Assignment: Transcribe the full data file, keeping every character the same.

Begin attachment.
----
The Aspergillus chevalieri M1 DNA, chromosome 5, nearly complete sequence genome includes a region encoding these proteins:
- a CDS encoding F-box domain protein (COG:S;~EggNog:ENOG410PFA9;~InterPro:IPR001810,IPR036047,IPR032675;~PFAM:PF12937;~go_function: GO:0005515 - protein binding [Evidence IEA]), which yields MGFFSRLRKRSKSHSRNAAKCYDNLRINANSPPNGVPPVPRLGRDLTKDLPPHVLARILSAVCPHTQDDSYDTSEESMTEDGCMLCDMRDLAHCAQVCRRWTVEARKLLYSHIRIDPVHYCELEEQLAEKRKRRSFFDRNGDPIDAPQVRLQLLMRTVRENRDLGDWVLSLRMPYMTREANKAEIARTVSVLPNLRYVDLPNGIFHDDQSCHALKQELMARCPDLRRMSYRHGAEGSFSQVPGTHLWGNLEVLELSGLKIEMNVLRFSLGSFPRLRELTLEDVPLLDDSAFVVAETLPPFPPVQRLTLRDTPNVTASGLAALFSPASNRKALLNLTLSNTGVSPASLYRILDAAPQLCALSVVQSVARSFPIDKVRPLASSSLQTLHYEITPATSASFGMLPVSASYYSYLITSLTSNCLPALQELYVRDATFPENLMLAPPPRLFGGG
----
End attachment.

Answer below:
The Aspergillus chevalieri M1 DNA, chromosome 5, nearly complete sequence genome includes a region encoding these proteins:
- a CDS encoding F-box domain protein (COG:S;~EggNog:ENOG410PFA9;~InterPro:IPR001810,IPR036047,IPR032675;~PFAM:PF12937;~go_function: GO:0005515 - protein binding [Evidence IEA]), which yields MGFFSRLRKRSKSHSRNAAKCYDNLRINANSPPNGVPPVPRLGRDLTKDLPPHVLARILSAVCPHTQDDSYDTSEESMTEDGCMLCDMRDLAHCAQVCRRWTVEARKLLYSHIRIDPVHYCELEEQLAEKRKRRSFFDRNGDPIDAPQVRLQLLMRTVRENRDLGDWVLSLRMPYMTREANKAEIARTVSVLPNLRYVDLPNGIFHDDQSCHALKQELMARCPDLRRMSYRHGAEGSFSQVPGTHLWGNLEVLELSGLKIEMNVLRFSLGSFPRLRELTLEDVPLLDDSAFVVAETLPPFPPVQRLTLRDTPNVTASGLAALFSPASNRKALLNLTLSNTGVSPASLYRILDAAPQLCALSVVQSVARSFPIDKVRPLASSSLQTLHYEITPATSASFGMLPVSASYYSYLITSLTSNCLPALQELYVRDATFPENLMLAPPPRLFGGG